Fracking creates toxic waste such as fracking fluids, rock debris, produced water and pit linings which all need proper disposal.

Fracking fluid disposal

Fracking fluid is typically 99 percent water and sand (or other granulated material) and approximately one percent chemicals. A recent change in COGCC regulations will allow more of the chemicals to be public knowledge beginning in April 2012, but "trade secrets" remain secret unless requested by a doctor in order to treat their patient, for example.

Fracking chemicals are linked to bone, liver and breast cancers, gastrointestinal, circulatory, respiratory, developmental as well as brain and nervous system disorders.

Before being disposed of in local landfills, it should first be tested to determine if it contains hazardous materials, which includes testing for ingredients deemed "trade secrets."

How much fracking fluid needs to be disposed of?

"We now use five to 10 'frac' jobs per well, with up to 100 million gallons of fluid used per frac," says geologist Geoffrey Thyne of the University of Wyoming.

According to a recent COGCC presentation, "Some fluids flowback prior to production. Flowback is collected in the flowback tanks (or lined pits). Most of the rest is produced from the well. Small percentages may remain in production formation. The frac fluid is reused at another site or disposed of into injection wells or other E&P waste disposal facilities."

Estimates of how much fracking fluid remains in the ground var y considerably. According to industry , 30 to 40 percent is never recovered .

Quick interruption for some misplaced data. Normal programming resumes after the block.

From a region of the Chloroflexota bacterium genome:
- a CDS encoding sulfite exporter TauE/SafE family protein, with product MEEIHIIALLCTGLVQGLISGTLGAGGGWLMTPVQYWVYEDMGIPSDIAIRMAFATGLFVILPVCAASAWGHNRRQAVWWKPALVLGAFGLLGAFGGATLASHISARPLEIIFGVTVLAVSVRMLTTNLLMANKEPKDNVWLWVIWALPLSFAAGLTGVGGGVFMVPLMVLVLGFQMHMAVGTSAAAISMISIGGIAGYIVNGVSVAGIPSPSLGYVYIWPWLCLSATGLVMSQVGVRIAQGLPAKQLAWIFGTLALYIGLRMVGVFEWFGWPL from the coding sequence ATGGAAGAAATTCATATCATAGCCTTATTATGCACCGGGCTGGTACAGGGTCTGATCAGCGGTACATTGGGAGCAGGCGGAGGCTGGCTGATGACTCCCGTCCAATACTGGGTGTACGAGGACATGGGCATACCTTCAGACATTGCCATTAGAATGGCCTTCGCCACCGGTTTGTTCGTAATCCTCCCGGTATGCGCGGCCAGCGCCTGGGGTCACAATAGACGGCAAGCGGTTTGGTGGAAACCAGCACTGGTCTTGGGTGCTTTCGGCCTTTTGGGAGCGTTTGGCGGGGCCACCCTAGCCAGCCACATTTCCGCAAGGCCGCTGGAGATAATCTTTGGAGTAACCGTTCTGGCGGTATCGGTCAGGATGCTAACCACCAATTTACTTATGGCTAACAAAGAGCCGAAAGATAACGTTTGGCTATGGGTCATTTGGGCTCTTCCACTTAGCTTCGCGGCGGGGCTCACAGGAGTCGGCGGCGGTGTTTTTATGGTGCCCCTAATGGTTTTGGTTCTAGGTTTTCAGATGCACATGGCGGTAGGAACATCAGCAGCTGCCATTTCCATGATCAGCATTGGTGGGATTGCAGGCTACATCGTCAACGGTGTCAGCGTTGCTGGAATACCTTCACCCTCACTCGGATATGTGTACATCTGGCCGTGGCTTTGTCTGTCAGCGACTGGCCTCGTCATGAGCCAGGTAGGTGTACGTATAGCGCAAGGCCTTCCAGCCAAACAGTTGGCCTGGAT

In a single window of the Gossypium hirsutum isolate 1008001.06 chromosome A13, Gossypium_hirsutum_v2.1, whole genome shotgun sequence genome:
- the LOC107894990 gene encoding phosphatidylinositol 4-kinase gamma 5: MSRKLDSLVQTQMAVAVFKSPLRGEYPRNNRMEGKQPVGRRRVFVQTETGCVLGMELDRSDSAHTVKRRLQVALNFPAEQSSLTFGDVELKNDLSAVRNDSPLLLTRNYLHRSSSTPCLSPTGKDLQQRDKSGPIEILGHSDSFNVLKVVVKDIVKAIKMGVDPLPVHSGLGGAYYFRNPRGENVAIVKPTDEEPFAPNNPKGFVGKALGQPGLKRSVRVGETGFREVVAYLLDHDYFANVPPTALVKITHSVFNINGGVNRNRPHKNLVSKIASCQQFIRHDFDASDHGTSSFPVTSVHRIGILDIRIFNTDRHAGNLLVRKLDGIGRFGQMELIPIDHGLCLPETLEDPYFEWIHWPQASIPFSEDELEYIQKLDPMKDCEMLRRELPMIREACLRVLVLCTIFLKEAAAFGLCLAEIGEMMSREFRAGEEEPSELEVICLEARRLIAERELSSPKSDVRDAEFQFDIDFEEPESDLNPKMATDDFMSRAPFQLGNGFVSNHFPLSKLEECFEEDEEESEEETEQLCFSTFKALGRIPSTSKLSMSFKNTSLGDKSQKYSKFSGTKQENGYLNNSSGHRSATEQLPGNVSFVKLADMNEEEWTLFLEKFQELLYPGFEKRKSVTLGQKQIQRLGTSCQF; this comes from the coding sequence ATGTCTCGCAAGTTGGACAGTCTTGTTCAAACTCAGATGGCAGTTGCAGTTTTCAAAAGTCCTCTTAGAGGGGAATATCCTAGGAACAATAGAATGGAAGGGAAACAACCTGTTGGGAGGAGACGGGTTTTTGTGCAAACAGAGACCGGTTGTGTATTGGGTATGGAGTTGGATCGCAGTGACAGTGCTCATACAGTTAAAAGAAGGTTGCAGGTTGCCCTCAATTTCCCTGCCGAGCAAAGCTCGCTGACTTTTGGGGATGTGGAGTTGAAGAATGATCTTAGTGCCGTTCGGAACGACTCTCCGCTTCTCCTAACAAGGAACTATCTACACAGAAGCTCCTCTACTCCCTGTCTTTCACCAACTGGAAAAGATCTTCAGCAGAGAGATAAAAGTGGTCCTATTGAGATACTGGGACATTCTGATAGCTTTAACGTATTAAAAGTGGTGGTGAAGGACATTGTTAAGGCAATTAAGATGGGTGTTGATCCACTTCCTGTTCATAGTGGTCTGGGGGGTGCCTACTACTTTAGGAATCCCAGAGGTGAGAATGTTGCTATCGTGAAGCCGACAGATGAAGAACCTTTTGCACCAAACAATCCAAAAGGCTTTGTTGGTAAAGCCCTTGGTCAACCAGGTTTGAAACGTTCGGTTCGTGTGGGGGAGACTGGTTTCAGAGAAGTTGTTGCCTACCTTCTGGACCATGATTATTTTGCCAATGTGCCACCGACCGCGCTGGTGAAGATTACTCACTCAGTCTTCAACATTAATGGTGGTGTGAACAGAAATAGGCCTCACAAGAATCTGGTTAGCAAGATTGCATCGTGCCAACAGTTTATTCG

"Colorado operators are improving their water management. For example, the percentage of well pads utilizing closed loop or pitless drilling systems has increased from 31% in January 2010 to 79% in March 2011."

--Dave Neslin, COGCC, Senate testimony

Disposal of produced water

Produced water contains fracking chemicals, highly concentrated salts , o il, grease and n aturally occurring radioactive material (NORM). It comes from naturally occurring water that which is separated from oil or natural gas during the production process.

According to COGCC, about 60% of the produced water in Colorado goes into deep and closely-regulated waste injection wells, 20% evaporates from lined pits and 20% is discharged as usable surface water under permits from the Colorado Water Quality Control Commission.

Evaporation is a common disposal method in the Piceance Basin, while surface discharges are common in the Raton Basin, where coalbed methane is produced, water production is significant, and the water meets or can be treated to meet surface discharge standards.

Produced water can also be sprayed on dirt roads to reduce dust, if authorized by the surface owner outside sensitive areas . It should not r esult in pooling or runoff and is supposed to meet allowable concentrations in Table 910-1. (COGCC Rule 907.c.2.D)

Sensitive areas are defined as "vulnerable to significant adverse impacts to ground water or surface water," such as within 1/8 mile of a domestic water well or within 1/4 mile of a public water supply well . "When the operator or the Director have data that indicate there is an impact or a threat of impact to ground water or surface water, a sensitive area determination may be required."

According to the Bureau of Land Management, in Colorado the majority of fluids used in the fracturing process are recycled and no fluids are sent to wastewater treatment plants.